A couple days ago I wrote a post about bash's history completion. It has since been brought to my attention that lesser programmers are in the habit of making "mistakes" when typing commands. This post is dedicated to those unfortunate souls.
If you're unsure what a history expansion will do, you can have bash print it out:
$ touch !-3*:p # recall that !-3* is the arguments of the third most recent command. # the new command is echoed but *not* run touch king of the world
The expanded line will be added to your history even though it wasn't run, so if it's what you wanted you can run it with !!. If it's close but not quite right, hit up or ^P to edit it.
This colon nonsense also lets you perform substitutions:
$ vin ordinaire bash: vin: command not found $ !!:s/n/m vim ordinaire
Note that only the first instance of the first string is substituted. Using gs instead of s will replace every match.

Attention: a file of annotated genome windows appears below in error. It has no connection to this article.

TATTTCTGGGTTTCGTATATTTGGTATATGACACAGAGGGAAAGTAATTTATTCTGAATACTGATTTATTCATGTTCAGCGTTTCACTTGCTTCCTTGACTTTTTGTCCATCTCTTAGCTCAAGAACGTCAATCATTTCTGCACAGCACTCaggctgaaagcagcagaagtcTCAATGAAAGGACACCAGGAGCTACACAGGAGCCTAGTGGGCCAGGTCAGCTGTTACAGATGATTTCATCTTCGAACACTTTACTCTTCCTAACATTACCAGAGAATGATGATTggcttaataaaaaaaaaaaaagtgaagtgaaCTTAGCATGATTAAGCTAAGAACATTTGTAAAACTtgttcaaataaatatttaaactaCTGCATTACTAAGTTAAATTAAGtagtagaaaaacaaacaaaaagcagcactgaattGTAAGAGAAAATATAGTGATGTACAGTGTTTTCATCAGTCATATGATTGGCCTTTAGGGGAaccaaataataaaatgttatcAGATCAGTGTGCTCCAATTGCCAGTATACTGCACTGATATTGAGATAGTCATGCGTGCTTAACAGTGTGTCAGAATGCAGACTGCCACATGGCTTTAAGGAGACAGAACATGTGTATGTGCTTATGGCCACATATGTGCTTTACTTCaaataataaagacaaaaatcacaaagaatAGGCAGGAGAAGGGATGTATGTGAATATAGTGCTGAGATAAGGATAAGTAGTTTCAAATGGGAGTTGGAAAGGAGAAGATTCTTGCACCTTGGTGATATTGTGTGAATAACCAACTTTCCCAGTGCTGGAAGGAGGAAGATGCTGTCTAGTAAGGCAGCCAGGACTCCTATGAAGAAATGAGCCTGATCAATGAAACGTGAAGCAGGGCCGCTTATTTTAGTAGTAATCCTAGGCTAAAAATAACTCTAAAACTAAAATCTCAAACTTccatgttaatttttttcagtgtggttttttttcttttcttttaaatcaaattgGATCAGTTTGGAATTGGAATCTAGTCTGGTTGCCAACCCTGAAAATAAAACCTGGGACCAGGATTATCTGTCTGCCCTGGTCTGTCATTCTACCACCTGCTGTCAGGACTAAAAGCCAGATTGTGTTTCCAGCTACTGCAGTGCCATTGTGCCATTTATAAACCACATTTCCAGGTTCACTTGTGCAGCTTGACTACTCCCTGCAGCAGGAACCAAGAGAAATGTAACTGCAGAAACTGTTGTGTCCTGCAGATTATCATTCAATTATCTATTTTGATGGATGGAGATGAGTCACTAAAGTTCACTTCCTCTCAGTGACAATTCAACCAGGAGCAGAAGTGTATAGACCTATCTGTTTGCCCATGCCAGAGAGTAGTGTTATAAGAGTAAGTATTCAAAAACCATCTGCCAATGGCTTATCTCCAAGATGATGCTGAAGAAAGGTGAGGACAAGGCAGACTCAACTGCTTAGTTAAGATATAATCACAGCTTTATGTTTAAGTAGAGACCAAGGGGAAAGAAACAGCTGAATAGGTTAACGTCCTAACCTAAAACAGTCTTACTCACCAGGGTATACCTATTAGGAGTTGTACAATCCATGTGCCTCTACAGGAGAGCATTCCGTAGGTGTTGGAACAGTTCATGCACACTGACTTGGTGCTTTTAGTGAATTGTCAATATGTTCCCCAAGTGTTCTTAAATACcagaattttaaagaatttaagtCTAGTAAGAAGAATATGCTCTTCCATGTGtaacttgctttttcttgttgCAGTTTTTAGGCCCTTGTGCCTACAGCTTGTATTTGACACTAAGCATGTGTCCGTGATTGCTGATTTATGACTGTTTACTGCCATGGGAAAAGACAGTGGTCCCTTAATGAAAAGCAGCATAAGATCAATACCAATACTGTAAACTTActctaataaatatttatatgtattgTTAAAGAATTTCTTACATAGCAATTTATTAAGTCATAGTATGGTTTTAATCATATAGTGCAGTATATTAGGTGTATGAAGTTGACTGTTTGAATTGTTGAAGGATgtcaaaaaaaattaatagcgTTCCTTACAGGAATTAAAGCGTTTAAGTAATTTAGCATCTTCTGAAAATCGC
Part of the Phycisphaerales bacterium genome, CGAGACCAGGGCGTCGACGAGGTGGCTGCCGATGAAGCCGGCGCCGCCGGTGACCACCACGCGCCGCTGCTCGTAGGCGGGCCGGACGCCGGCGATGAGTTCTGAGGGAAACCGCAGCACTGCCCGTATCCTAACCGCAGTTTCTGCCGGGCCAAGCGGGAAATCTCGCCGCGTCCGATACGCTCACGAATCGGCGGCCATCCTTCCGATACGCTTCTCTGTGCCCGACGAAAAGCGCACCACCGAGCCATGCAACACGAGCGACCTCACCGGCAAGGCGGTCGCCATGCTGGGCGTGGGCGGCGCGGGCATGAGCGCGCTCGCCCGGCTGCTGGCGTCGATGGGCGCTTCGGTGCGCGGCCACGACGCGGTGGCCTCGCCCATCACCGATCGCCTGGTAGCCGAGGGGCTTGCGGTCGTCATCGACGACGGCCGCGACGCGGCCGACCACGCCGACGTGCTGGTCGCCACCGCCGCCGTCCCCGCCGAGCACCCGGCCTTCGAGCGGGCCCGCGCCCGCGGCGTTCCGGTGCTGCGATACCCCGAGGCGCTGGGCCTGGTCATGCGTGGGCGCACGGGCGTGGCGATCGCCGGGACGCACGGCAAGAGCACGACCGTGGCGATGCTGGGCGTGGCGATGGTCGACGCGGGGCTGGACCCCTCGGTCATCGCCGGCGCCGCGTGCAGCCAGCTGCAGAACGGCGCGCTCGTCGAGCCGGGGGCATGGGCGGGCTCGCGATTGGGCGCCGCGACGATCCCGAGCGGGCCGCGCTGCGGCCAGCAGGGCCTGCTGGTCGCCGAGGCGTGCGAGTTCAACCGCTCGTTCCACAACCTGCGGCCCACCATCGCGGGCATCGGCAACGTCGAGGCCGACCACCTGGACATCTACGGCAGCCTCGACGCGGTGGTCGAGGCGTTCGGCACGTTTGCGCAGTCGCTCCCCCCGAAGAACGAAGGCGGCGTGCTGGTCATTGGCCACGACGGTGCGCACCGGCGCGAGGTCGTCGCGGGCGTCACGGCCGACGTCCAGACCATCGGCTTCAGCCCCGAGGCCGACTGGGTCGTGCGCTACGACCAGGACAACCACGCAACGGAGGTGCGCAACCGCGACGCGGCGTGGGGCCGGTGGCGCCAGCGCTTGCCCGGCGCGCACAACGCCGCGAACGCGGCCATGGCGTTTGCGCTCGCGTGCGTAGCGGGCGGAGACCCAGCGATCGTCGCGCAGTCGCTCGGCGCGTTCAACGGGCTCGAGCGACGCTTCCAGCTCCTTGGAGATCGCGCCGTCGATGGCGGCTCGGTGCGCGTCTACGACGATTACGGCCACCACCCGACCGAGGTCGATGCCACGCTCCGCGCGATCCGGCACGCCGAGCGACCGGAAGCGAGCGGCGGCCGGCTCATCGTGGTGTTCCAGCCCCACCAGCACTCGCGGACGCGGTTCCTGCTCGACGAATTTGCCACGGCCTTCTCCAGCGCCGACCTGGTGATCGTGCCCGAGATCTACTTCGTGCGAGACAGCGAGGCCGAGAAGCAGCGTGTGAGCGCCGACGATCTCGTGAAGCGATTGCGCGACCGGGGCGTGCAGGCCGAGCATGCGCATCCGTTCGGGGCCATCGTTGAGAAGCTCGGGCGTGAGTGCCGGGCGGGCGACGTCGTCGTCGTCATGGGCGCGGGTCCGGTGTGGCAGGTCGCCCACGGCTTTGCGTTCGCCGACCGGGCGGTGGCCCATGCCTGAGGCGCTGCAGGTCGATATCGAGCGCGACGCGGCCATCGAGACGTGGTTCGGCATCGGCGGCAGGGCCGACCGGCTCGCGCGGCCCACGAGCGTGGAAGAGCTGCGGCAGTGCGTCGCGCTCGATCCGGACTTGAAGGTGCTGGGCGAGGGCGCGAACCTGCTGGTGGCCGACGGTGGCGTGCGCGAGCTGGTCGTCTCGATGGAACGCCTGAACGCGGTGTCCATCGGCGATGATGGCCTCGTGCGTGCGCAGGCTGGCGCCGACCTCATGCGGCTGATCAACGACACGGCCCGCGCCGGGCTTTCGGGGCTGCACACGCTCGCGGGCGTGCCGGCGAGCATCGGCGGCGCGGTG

That's handy, but a little verbose. There's a short form that's equivalent to !!:s:
$ grep -lIr awesomeness ./* # whoops, I wanted that to be case insensitive $ ^l^il grep -ilIr awesomeness ./* ./todo:1005: (Note: this item should increase my AWESOMENESS by 2.7%.)
Finally, in the last post I forgot^H^H^H^H^H^Hwas too awesome to mention that !? will find a match anywhere in the command, not just the beginning:
$ !?dev vim /dev/null
This is not exhaustive, believe it or not, but we've covered all of the options that I use. If you think you need to know more about bash history expansion, I recommend seeking immediate psychiatric help. But while you're waiting you could read what Arabesque or Peteris Krumins have to say about the subject (spoiler: a lot).